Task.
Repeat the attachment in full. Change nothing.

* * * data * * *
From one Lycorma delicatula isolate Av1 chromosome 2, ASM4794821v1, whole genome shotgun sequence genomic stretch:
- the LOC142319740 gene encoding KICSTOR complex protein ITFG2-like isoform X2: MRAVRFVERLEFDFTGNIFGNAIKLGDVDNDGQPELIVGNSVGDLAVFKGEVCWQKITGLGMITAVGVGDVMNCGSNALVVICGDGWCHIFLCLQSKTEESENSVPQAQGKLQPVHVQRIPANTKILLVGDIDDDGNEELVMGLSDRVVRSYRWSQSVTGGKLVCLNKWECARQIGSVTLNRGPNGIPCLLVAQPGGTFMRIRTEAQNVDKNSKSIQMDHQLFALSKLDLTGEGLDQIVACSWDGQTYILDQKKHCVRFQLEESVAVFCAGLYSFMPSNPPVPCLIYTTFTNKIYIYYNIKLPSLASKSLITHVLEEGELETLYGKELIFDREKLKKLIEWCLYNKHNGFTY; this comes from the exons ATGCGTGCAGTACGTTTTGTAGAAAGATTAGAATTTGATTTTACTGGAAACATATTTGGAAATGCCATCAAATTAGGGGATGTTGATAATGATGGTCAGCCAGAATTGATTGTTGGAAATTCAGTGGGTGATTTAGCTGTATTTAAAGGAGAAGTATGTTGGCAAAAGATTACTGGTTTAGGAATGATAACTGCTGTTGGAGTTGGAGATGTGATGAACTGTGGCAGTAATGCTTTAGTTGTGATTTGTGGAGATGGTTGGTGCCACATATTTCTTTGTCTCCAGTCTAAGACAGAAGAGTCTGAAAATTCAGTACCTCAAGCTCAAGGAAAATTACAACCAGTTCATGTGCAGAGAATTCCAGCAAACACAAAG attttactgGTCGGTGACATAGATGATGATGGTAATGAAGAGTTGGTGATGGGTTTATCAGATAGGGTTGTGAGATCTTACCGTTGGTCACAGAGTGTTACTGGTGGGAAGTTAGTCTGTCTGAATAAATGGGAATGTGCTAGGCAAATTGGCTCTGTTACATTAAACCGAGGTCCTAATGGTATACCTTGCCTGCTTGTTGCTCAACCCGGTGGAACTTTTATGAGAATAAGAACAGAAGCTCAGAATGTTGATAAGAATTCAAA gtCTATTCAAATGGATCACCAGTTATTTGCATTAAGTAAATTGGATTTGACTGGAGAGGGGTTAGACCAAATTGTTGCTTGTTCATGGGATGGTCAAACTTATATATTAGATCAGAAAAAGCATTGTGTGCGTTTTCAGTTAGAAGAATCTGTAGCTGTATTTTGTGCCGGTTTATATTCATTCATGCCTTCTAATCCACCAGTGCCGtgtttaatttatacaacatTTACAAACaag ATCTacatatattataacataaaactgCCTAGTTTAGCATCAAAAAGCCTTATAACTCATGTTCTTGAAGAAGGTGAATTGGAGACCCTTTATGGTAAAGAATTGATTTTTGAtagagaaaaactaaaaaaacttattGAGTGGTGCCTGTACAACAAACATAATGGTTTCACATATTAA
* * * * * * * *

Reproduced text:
From one Lycorma delicatula isolate Av1 chromosome 2, ASM4794821v1, whole genome shotgun sequence genomic stretch:
- the LOC142319740 gene encoding KICSTOR complex protein ITFG2-like isoform X2: MRAVRFVERLEFDFTGNIFGNAIKLGDVDNDGQPELIVGNSVGDLAVFKGEVCWQKITGLGMITAVGVGDVMNCGSNALVVICGDGWCHIFLCLQSKTEESENSVPQAQGKLQPVHVQRIPANTKILLVGDIDDDGNEELVMGLSDRVVRSYRWSQSVTGGKLVCLNKWECARQIGSVTLNRGPNGIPCLLVAQPGGTFMRIRTEAQNVDKNSKSIQMDHQLFALSKLDLTGEGLDQIVACSWDGQTYILDQKKHCVRFQLEESVAVFCAGLYSFMPSNPPVPCLIYTTFTNKIYIYYNIKLPSLASKSLITHVLEEGELETLYGKELIFDREKLKKLIEWCLYNKHNGFTY; this comes from the exons ATGCGTGCAGTACGTTTTGTAGAAAGATTAGAATTTGATTTTACTGGAAACATATTTGGAAATGCCATCAAATTAGGGGATGTTGATAATGATGGTCAGCCAGAATTGATTGTTGGAAATTCAGTGGGTGATTTAGCTGTATTTAAAGGAGAAGTATGTTGGCAAAAGATTACTGGTTTAGGAATGATAACTGCTGTTGGAGTTGGAGATGTGATGAACTGTGGCAGTAATGCTTTAGTTGTGATTTGTGGAGATGGTTGGTGCCACATATTTCTTTGTCTCCAGTCTAAGACAGAAGAGTCTGAAAATTCAGTACCTCAAGCTCAAGGAAAATTACAACCAGTTCATGTGCAGAGAATTCCAGCAAACACAAAG attttactgGTCGGTGACATAGATGATGATGGTAATGAAGAGTTGGTGATGGGTTTATCAGATAGGGTTGTGAGATCTTACCGTTGGTCACAGAGTGTTACTGGTGGGAAGTTAGTCTGTCTGAATAAATGGGAATGTGCTAGGCAAATTGGCTCTGTTACATTAAACCGAGGTCCTAATGGTATACCTTGCCTGCTTGTTGCTCAACCCGGTGGAACTTTTATGAGAATAAGAACAGAAGCTCAGAATGTTGATAAGAATTCAAA gtCTATTCAAATGGATCACCAGTTATTTGCATTAAGTAAATTGGATTTGACTGGAGAGGGGTTAGACCAAATTGTTGCTTGTTCATGGGATGGTCAAACTTATATATTAGATCAGAAAAAGCATTGTGTGCGTTTTCAGTTAGAAGAATCTGTAGCTGTATTTTGTGCCGGTTTATATTCATTCATGCCTTCTAATCCACCAGTGCCGtgtttaatttatacaacatTTACAAACaag ATCTacatatattataacataaaactgCCTAGTTTAGCATCAAAAAGCCTTATAACTCATGTTCTTGAAGAAGGTGAATTGGAGACCCTTTATGGTAAAGAATTGATTTTTGAtagagaaaaactaaaaaaacttattGAGTGGTGCCTGTACAACAAACATAATGGTTTCACATATTAA